Mozilla has said that it will look to balance the shorter update cycle for Firefox releases with the needs of enterprises for a stable build around which to develop.
Product manager Asa Dotzler caused a storm when he said that Mozilla is focusing on improving the browser for individuals, rather than for enterprises.
Microsoft was quick to jump in and say that Internet Explorer is still focused on the needs of enterprise users.
Jay Sullivan, vice president of products at Mozilla, has now sought to find a middle way, saying in a post on the Mozilla blog that, while the needs of individual users are still paramount, the organisation is keen to work with enterprise clients as well.
"A key challenge for enterprises is that they need to certify their web sites, apps and add-ons each time Firefox is updated. This can take weeks or months. Security is also paramount, and enterprises need access to a version that includes all known security fixes," he wrote.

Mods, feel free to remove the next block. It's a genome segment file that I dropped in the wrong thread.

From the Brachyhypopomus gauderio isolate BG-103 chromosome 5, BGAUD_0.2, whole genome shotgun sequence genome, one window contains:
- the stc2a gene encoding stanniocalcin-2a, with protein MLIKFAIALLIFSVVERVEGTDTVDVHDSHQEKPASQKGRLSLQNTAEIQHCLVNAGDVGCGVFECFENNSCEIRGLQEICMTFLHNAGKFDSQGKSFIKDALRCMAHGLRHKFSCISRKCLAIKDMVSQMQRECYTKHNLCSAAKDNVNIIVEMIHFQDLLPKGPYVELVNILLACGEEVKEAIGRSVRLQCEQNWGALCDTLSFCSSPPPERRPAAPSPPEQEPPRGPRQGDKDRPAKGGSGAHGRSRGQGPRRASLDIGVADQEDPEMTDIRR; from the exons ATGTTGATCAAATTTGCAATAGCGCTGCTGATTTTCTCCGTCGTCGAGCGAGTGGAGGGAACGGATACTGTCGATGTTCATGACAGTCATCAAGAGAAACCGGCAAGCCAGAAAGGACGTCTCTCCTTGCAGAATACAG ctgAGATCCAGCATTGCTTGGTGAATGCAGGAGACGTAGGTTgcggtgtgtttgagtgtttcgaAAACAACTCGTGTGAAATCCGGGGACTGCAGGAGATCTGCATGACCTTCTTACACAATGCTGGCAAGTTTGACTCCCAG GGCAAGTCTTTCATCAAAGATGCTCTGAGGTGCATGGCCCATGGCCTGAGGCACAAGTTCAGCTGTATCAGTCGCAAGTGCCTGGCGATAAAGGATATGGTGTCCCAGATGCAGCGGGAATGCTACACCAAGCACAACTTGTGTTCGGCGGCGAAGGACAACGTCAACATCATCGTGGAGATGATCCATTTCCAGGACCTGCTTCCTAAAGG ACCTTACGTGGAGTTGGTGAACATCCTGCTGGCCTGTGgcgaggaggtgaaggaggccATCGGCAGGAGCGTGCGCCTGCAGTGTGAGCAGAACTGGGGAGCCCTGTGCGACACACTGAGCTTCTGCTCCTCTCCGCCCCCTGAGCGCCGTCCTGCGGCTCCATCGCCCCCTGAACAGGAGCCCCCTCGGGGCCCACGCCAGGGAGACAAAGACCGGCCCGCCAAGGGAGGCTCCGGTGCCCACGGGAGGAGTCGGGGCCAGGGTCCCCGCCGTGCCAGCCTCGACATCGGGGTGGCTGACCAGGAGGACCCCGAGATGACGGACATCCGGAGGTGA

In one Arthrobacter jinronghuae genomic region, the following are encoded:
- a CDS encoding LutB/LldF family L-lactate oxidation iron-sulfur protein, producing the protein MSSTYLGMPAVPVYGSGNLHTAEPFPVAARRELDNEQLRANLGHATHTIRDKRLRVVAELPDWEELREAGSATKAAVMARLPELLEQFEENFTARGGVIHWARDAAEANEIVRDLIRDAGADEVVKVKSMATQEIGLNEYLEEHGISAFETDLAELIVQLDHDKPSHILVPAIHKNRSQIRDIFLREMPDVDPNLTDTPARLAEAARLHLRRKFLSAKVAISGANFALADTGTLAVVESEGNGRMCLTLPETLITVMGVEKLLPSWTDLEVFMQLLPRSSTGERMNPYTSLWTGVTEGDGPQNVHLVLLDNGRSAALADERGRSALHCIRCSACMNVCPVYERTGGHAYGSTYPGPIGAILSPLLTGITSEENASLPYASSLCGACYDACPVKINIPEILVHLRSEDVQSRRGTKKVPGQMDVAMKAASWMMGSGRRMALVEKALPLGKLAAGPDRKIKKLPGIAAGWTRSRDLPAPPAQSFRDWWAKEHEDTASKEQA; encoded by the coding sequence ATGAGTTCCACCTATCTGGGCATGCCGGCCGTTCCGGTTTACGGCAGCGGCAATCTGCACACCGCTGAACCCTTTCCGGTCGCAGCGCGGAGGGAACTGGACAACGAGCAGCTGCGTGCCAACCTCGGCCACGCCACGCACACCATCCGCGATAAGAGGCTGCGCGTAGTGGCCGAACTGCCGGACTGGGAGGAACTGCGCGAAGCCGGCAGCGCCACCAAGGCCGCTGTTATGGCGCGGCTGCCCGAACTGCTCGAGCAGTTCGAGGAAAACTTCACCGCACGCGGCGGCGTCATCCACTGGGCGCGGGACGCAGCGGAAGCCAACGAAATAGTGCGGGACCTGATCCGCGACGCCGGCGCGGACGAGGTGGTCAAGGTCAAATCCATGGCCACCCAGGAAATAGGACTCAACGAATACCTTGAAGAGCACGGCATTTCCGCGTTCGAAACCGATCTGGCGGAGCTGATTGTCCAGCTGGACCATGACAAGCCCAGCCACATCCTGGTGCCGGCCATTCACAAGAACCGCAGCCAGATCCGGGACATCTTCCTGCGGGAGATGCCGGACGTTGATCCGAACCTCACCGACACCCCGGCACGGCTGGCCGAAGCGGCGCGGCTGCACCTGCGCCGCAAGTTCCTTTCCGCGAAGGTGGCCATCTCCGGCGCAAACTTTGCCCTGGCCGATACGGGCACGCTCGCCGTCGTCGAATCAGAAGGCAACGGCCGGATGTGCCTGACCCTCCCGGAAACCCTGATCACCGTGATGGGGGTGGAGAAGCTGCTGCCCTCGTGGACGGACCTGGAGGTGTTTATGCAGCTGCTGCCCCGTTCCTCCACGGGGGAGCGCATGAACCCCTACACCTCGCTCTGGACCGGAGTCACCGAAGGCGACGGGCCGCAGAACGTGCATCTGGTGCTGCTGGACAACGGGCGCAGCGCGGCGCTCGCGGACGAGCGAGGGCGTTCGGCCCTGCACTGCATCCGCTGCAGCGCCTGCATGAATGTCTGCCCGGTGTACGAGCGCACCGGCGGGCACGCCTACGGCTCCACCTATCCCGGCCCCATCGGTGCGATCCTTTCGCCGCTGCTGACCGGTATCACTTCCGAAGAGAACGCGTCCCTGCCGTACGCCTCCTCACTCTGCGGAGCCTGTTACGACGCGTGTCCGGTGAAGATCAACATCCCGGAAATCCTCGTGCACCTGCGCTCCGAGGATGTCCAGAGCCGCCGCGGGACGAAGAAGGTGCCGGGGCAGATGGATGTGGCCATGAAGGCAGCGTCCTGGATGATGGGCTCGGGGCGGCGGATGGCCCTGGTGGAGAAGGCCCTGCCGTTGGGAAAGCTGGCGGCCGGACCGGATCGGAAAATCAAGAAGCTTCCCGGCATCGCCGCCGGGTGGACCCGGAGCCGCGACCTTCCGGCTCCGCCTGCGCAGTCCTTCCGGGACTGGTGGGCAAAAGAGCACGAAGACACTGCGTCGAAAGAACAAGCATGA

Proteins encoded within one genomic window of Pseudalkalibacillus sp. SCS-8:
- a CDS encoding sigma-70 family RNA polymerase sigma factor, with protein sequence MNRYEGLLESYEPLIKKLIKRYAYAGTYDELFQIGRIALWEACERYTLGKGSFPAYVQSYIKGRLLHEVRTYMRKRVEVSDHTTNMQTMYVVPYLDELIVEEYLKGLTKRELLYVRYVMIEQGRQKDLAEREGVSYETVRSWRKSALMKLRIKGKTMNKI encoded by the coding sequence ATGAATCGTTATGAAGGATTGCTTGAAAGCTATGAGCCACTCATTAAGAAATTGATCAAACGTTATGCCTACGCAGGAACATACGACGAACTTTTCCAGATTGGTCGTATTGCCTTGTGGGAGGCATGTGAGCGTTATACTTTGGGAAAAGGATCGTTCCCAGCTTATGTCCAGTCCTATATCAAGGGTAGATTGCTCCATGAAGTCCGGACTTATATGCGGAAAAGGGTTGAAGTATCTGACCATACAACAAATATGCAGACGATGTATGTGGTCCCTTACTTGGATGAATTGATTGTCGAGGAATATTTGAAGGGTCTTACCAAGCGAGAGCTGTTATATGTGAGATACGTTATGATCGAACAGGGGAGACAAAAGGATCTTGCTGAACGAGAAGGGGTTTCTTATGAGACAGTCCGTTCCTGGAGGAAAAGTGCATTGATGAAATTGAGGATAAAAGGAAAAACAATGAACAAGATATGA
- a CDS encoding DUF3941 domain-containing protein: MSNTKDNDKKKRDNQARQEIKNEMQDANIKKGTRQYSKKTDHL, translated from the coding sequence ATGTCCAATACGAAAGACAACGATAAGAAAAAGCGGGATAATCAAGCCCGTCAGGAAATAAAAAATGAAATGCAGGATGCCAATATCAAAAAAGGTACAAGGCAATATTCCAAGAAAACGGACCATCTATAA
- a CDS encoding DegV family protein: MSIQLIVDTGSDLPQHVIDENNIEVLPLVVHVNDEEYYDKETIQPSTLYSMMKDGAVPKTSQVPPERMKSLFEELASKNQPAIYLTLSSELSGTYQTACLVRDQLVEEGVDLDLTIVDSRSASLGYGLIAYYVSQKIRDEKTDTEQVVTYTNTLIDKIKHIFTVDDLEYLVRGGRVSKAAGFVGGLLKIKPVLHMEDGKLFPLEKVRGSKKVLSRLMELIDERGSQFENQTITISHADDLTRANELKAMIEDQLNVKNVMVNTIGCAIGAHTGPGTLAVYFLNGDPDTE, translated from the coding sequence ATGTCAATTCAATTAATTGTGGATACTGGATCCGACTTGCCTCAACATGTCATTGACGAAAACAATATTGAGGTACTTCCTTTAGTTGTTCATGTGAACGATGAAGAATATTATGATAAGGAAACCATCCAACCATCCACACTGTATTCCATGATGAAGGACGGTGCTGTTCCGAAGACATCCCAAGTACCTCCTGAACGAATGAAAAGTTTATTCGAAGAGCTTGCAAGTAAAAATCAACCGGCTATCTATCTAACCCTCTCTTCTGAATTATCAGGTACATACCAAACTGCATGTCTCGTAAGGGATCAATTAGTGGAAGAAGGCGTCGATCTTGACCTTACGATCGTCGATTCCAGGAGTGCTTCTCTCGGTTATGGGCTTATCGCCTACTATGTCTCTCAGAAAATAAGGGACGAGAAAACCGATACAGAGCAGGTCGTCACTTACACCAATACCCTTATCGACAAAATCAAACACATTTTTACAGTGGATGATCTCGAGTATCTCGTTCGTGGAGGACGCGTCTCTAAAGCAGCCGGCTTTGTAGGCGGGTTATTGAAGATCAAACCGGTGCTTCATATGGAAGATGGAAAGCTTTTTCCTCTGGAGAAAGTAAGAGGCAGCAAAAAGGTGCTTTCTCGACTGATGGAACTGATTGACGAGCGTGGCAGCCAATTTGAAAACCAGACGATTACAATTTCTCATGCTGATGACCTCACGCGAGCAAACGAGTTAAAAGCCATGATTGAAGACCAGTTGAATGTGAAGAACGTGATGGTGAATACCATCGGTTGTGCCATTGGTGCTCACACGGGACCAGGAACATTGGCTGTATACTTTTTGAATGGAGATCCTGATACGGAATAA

"We are exploring solutions that balance these needs, with active discussion in our community."
The problems relate to Mozilla's decision to dramatically accelerate its development cycles. This approach to browser design is also used by Google with Chrome, and Glenn Wilson, product manager on Chrome for business, told V3.co.uk that IT administrators staying in the development loop is vital.
"We find administrators take advantage of our developer and beta channels to get an idea of what's coming in the future and how they can work with the new code," he said.
"If they find something that will cause a break in their existing applications they can lock it down from the auto-update mechanism until changes are made. We also do general outreach to administrators."
Even with the six-week Chrome development cycle, this gives administrators enough time to mange their deployments, he said, and growing interest from enterprises shows that the system is working.
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